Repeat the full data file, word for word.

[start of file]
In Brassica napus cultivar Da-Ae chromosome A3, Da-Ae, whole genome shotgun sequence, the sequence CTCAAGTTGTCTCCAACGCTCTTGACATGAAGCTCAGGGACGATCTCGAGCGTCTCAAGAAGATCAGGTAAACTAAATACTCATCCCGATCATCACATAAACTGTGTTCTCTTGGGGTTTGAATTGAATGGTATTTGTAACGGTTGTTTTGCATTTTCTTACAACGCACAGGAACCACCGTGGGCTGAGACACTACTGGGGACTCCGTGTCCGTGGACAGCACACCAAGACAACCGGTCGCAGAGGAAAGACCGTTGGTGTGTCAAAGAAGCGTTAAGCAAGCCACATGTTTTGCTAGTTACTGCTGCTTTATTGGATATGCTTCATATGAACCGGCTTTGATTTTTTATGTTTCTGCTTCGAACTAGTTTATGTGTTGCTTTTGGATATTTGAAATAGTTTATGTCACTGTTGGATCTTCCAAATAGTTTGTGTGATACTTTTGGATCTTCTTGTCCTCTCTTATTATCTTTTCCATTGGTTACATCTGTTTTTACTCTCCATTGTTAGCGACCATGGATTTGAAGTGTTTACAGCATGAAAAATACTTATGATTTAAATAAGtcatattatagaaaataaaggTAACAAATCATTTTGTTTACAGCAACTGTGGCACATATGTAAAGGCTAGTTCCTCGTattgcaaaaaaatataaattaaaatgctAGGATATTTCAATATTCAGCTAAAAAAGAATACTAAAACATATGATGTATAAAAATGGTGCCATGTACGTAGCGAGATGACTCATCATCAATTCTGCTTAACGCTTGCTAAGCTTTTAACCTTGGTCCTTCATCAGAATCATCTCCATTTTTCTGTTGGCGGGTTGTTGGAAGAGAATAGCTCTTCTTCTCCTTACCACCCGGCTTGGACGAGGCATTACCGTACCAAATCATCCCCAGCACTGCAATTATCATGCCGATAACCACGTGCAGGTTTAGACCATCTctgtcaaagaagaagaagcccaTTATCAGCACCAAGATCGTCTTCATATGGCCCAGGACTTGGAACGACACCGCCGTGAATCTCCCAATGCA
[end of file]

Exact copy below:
In Brassica napus cultivar Da-Ae chromosome A3, Da-Ae, whole genome shotgun sequence, the sequence CTCAAGTTGTCTCCAACGCTCTTGACATGAAGCTCAGGGACGATCTCGAGCGTCTCAAGAAGATCAGGTAAACTAAATACTCATCCCGATCATCACATAAACTGTGTTCTCTTGGGGTTTGAATTGAATGGTATTTGTAACGGTTGTTTTGCATTTTCTTACAACGCACAGGAACCACCGTGGGCTGAGACACTACTGGGGACTCCGTGTCCGTGGACAGCACACCAAGACAACCGGTCGCAGAGGAAAGACCGTTGGTGTGTCAAAGAAGCGTTAAGCAAGCCACATGTTTTGCTAGTTACTGCTGCTTTATTGGATATGCTTCATATGAACCGGCTTTGATTTTTTATGTTTCTGCTTCGAACTAGTTTATGTGTTGCTTTTGGATATTTGAAATAGTTTATGTCACTGTTGGATCTTCCAAATAGTTTGTGTGATACTTTTGGATCTTCTTGTCCTCTCTTATTATCTTTTCCATTGGTTACATCTGTTTTTACTCTCCATTGTTAGCGACCATGGATTTGAAGTGTTTACAGCATGAAAAATACTTATGATTTAAATAAGtcatattatagaaaataaaggTAACAAATCATTTTGTTTACAGCAACTGTGGCACATATGTAAAGGCTAGTTCCTCGTattgcaaaaaaatataaattaaaatgctAGGATATTTCAATATTCAGCTAAAAAAGAATACTAAAACATATGATGTATAAAAATGGTGCCATGTACGTAGCGAGATGACTCATCATCAATTCTGCTTAACGCTTGCTAAGCTTTTAACCTTGGTCCTTCATCAGAATCATCTCCATTTTTCTGTTGGCGGGTTGTTGGAAGAGAATAGCTCTTCTTCTCCTTACCACCCGGCTTGGACGAGGCATTACCGTACCAAATCATCCCCAGCACTGCAATTATCATGCCGATAACCACGTGCAGGTTTAGACCATCTctgtcaaagaagaagaagcccaTTATCAGCACCAAGATCGTCTTCATATGGCCCAGGACTTGGAACGACACCGCCGTGAATCTCCCAATGCA